(Reuters) – While browsing online during the lockdown, Jessica Friend spotted a pair of Ray-Ban sunglasses she liked, but the price made the 30-year-old Ohio resident think twice .
What persuaded her to click “ buy, ” Friend said, was the short-term credit offered by Afterpay. APT.AX, which divided the $ 260 payment into four interest-free installments.
Afterpay is one of a handful of alternative credit companies that offer small loans, mostly to online shoppers, and make their money by charging merchants a 4% -6% commission.
These BNPL (Buy-now-pay-later) companies have benefited from a shift to online shopping during the coronavirus crisis in countries like the United States, where state aid has also boosted retail sales.
“I’m more inclined to use them because they make it easier for me to make it possible for me to get the things I want at the same time … and when I want to splurge for something,” Friend said of loans. .
Some investors are now betting that shoppers will stay away from stores as coronavirus cases rise again in several countries around the world, boosting business for BNPL companies.
But increasing the number of subscribers can also increase bad debts, mainly among new users who are more likely to default.
And as job losses increase and government assistance declines, the economic model will face its first real test in a recession.
“Much still depends on any second wave of the virus and on government means to continue to stimulate demand,” said Andrew Mitchell of Ophir Asset Management, which owns shares in Melbourne-based Afterpay, whose market value has risen. to $ 12.55 billion from over $ 100 million four years ago.
While the shift to online shopping was underway before the pandemic, the shift accelerated under the lockdown and Afterpay recruited more than one million new active U.S. customers between March and early May, bringing its overall base to 9. millions.
Meanwhile, retailers desperate to haul goods have also become more receptive to partnerships with BNPL companies, which, unlike credit cards or mortgages, grant loans instantly.
Klarna, Europe’s largest fintech start-up, said since March inquiries from retailers wanting to partner with it have jumped 20% on average globally.
With 7.9 million subscribers in the United States, Swedish Klarna has since recruited outdoor equipment maker The North Face, Disney’s DIS.N streaming service and cosmetics retailer Sephora.
Most of the growth has been in higher margin discretionary spending categories such as fashion and fitness items, said Puneet Dikshit, a McKinsey partner in New York City, who expects the sector to expect. generates volumes of $ 7 billion to $ 8 billion this year in the United States. , growing by more than 150% per year.
(GRAPHIC: Lockdown Bump – Weekly US Ecommerce Sales Rise,)
(For an interactive version, click here)
Although fears of credit losses sparked a sector sell-off in March, the entry of large tech investors and rising subscribers have since supported a strong rally, with stocks now reaching record highs.
(GRAPHIC: Buy now, pay companies later on a tear,)
‘TURN OFF TAPS’
The pandemic has forced most businesses to tighten their risk parameters, which they believe could drive loan rejection rates up, although Afterpay, Klarna, Zip Z1P.AX and Sezzle SZL.AX declined to provide specific figures.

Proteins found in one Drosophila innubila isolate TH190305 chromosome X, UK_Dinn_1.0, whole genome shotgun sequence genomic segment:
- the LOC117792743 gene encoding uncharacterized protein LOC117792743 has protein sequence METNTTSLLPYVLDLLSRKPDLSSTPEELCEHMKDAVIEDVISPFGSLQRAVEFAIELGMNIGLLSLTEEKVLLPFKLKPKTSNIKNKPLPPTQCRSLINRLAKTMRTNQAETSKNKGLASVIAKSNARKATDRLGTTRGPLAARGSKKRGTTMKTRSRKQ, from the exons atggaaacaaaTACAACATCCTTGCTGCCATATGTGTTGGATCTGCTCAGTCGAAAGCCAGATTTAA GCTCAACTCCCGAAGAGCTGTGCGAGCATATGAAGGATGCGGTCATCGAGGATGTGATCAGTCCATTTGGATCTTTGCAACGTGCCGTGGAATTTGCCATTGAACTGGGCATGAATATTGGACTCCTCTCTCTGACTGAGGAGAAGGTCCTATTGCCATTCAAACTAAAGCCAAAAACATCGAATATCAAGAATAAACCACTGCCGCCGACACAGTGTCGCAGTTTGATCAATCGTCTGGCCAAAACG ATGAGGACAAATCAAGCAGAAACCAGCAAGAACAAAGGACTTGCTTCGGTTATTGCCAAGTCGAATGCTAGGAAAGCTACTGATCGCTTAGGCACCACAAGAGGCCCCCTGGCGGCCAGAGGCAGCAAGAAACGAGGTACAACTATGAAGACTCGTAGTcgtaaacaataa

“BNPL operators can turn off the taps and slow growth quickly if repayment risks increase,” Mitchell said.
While Afterpay, with bad debts totaling 1% of its loan portfolio in March, changed its requirements so that customers must pay off a quarter of their loan in advance, co-founder Nick Molnar said rates of rejection were roughly in line with the start of the year.
Molnar said the overwhelming majority of Afterpay customers, with an average transaction value of A $ 150, repay on time, while loans on new purchases are denied to those who don’t.
While some brokerages expect Afterpay to make a profit by 2022, the rising costs of financing the expansion and the credit losses that eat away at receivables will likely mean that BNPLs, which operate with low margins, will remain unprofitable for some time.
Klarna saw its credit losses more than double in the first three months of the year to reach around 0.7% of underlying sales as it expanded in Europe and the United States, where regulation of the sector is almost non-existent.
Only California said BNPL companies needed a license and fined some of them for lending without a license.
In Australia, where the sector first took off thanks to easy funding, the corporate regulator is set to publish a follow-up report this year on one it released in 2018, raising concerns on user overrun and calls for BNPL to be regulated in line with other credit services.
Businesses, investors and analysts agree that young people with stimulus money in their wallets are boosting sales and that the BNPL buyers Reuters spoke to were all under 35 and buying household items, as well as skin care products and clothing.
“The vast majority of our clients have incomes below $ 75,000, so I would say the majority probably have a stimulus check,” said Charlie Youakim, CEO of Sezzle, one of the smaller companies.
Young people are harder to assess because they don’t have a credit history, which means most companies use algorithms to run real-time eligibility checks and assess default risk.
“Our internal engine assesses risk taking into account various parameters which will also include consumers’ payment history, what is purchased and is combined with various third party data sources and authentication solutions,” the spokesperson said. by Klarna, Aoife Houlihan.
Sydney-based Zip, with bad debts of just over 2% of receivables, said it assesses public information and buyers’ credit scores.
About one in 100 customers are late on their payments each month, spokesman Matthew Abbott said, adding that Zip recently tightened eligibility rules, resulting in higher rejection rates.